When do I serve my husband with divorce papers?

I find there’s often a lot of confusion about what it means to serve someone and at what point you have someone served in a divorce case. There’s so much confusion, and it’s really almost nearly universal, that I feel like service of process is something worthy of the devotion of an entire article.

What does it mean to serve someone?

When someone is served, a process server (a private person from a company hired to serve process, who must be over 18 years of age and not a party to the case at hand) or a sheriff’s deputy physically hands or affixes to the front door of a person’s home paperwork related to a legal action that has been filed with a court.

Notice that I say legal action that has been filed with a court. That means that physical paperwork has been filed with the court, and you are being provided with notice of a pending suit. It is already in the courts, and you are being served because you are legally entitled to notice that such a proceeding is pending.

What do I have to do when I get served?

You need to read the paperwork. All lawsuits are a little bit different, and the requirements associated with each can be different. It may be that you are being served with notice of a court date. It may be that you have to respond to the allegations in the filed paperwork within a certain number of days. You need to read and be aware of the requirements imposed on you here, because the court is inflexible. If you don’t answer or show up for court on that date and you’ve been served, you’re in default, and the judge can issue findings against you, even in your absence.

You can’t be the ostrich that buries your head in the sand here. You have to read and respond. Not sure what’s happening? It might be a good time to talk one on one to an attorney, so you can at least figure out what’s going on and what’s going to be required of you. It’s not a good idea to ignore it.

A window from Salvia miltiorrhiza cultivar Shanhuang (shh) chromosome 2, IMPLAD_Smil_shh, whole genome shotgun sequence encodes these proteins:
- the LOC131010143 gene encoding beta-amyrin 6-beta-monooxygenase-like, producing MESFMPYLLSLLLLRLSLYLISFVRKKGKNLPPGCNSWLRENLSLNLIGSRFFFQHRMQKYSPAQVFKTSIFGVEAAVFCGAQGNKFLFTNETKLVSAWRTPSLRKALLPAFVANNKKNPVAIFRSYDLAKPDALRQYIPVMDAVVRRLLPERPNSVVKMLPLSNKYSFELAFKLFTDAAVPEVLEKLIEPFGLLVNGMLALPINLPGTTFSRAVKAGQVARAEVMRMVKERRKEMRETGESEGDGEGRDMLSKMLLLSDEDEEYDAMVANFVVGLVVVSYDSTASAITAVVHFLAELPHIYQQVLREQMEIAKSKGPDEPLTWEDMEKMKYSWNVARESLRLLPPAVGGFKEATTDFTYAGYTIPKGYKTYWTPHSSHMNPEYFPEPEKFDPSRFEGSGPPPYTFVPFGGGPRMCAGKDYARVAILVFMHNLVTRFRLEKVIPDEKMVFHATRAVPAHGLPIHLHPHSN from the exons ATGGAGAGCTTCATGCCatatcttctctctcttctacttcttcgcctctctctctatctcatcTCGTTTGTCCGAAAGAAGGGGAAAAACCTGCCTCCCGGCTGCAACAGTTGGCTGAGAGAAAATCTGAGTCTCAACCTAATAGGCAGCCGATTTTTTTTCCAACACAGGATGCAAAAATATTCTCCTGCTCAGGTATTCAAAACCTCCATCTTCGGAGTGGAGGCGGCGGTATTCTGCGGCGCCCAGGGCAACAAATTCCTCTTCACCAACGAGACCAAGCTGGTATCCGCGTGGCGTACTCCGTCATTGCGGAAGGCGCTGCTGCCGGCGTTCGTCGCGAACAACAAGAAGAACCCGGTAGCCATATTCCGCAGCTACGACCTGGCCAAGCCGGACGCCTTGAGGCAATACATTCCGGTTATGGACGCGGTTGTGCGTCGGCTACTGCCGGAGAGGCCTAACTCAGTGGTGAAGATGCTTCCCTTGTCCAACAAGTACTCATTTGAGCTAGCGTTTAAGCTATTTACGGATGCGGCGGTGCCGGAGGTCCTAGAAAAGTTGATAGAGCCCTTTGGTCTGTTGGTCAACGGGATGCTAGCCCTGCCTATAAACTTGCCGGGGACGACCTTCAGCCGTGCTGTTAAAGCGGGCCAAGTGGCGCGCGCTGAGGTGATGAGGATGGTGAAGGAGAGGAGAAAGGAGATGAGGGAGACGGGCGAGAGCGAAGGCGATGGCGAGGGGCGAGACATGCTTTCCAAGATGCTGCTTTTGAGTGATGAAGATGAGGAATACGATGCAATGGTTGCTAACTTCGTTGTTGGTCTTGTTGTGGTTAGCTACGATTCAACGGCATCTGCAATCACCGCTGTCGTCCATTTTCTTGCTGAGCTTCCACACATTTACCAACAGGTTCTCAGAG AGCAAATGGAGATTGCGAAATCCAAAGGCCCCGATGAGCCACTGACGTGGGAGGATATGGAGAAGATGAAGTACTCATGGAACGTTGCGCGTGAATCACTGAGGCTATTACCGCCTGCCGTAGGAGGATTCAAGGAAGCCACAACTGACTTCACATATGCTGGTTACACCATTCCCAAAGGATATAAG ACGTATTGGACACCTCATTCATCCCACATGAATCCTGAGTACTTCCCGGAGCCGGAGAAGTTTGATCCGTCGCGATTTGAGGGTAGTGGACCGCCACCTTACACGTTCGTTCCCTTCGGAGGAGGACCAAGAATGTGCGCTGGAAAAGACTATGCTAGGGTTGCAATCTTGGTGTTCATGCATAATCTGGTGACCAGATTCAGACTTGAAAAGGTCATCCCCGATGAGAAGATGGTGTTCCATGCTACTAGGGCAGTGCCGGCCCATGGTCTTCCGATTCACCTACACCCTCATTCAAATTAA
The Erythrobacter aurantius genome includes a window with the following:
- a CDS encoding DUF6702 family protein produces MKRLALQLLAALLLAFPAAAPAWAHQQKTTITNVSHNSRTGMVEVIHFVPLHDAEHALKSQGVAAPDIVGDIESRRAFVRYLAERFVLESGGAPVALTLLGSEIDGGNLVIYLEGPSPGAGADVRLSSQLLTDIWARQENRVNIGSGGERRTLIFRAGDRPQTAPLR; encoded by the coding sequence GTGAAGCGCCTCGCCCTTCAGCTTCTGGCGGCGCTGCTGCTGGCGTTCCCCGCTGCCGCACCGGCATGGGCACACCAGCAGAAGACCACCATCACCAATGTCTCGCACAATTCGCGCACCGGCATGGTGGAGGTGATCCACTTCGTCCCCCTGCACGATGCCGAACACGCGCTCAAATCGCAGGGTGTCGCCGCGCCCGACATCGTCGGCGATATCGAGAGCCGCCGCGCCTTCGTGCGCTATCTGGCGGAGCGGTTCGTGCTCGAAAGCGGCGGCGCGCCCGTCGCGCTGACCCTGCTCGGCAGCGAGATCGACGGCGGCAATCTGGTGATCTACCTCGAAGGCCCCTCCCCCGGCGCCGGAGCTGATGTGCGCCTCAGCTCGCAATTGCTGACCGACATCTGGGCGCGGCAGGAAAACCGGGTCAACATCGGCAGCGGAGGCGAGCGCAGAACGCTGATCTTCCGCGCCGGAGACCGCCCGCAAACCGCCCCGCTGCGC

Was I served if I got something in the mail?

No. If you were mailed something, it was not served. Service is only effective if it was handed to you (personally served), or affixed to your front door.

Oftentimes, when documents are mailed, they haven’t been filed with the court – at least, not if it’s the first filing you’re receiving. Once you’ve been served, further notice of your suit may be mailed to you (it isn’t served each time something is filed; that would be ridiculously expensive), but the initial notification will be formally served on you.

If it’s just a separation agreement, your husband (or his attorney, if he’s represented by counsel) will just mail a copy of the proposed agreement to you. Nothing has been filed with the court in this case; it’s just a request to negotiate and resolve the case on an uncontested basis (meaning without court involvement). You don’t have to respond if nothing is pending with the court. You can completely ignore it.

The risk, though? Well, if you don’t respond for long enough, your husband will have no choice but to file a divorce with the court, have you served, and then you have to respond within the prescribed time period. Though you can take your time reviewing the document and retaining the services of an attorney to represent you, if you like, it’s generally better to respond and at least participate in the negotiation process.

When do I serve my husband?

You don’t serve your husband with divorce papers (or custody papers, if it’s a custody case you’re pursuing) until you file for divorce.

When you file for divorce depends on the type of case, and the grounds for divorce that you are alleging.
In Virginia, as in pretty much everywhere else that I know of, you have to have grounds to get divorced. You have to have grounds to file for divorce. So, in Virginia, you can choose from either fault based, or no fault based, grounds.